On Friday, EJ Dionne of the Washington Post noted something that I’d noticed earlier in the week, namely that conservatives who should be calling for less regulation and freer markets were in fact calling for the exact opposite. He quotes Federal Reserve Chairman Ben Bernanke as saying “a more robust framework for the prudential supervision of investment banks and other large securities dealers.”
It floored me when I first read it, and even now it’s worthy of one very special word:
If Dionne is right, then the era of free-market everything is waning. And not a day too soon. Free market ideas, as opposed to fair market ideas, led to some meetings between myself and my former insurance company turned investment banker and purveyor of mostly-legal conflicts of interest, State Farm. Deregulation enabled the housing crisis and permitted the fraud that was Enron and the California energy crisis. Cutting capital gains taxes led directly to massive disparities in income growth, but those supposed entrepreneurs at the top didn’t trickle their windfall profits down to job growth at the middle and lower income levels. And, of course, deregulation of media led to massive consolidation, short-term profit-driven cuts in correspondents and editorial staff, and the radically wrong idea that “the public interest is whatever the public is interested in.”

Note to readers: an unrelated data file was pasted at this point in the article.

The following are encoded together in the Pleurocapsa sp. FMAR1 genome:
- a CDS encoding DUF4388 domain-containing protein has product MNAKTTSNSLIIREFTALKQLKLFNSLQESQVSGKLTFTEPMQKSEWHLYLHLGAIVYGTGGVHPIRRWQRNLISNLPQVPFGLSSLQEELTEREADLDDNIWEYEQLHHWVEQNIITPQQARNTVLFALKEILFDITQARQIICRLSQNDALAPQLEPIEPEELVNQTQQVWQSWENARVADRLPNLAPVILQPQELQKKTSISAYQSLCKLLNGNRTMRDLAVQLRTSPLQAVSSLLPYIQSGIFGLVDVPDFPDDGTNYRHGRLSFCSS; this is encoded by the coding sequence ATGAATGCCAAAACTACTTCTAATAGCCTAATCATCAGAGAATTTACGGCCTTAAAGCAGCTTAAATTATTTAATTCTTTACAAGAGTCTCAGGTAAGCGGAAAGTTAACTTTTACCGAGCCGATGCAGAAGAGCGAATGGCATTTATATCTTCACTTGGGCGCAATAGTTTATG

Give Dionne’s piece a read. When a free marketeer from the Hudson Institute calls for new regulations, well, either conservative free market ideology is about to be replaced, or the Ghost Busters containment unit is about to be turned off, Gozer released, and the Stay Puffed marshmallow man turned loose on New York.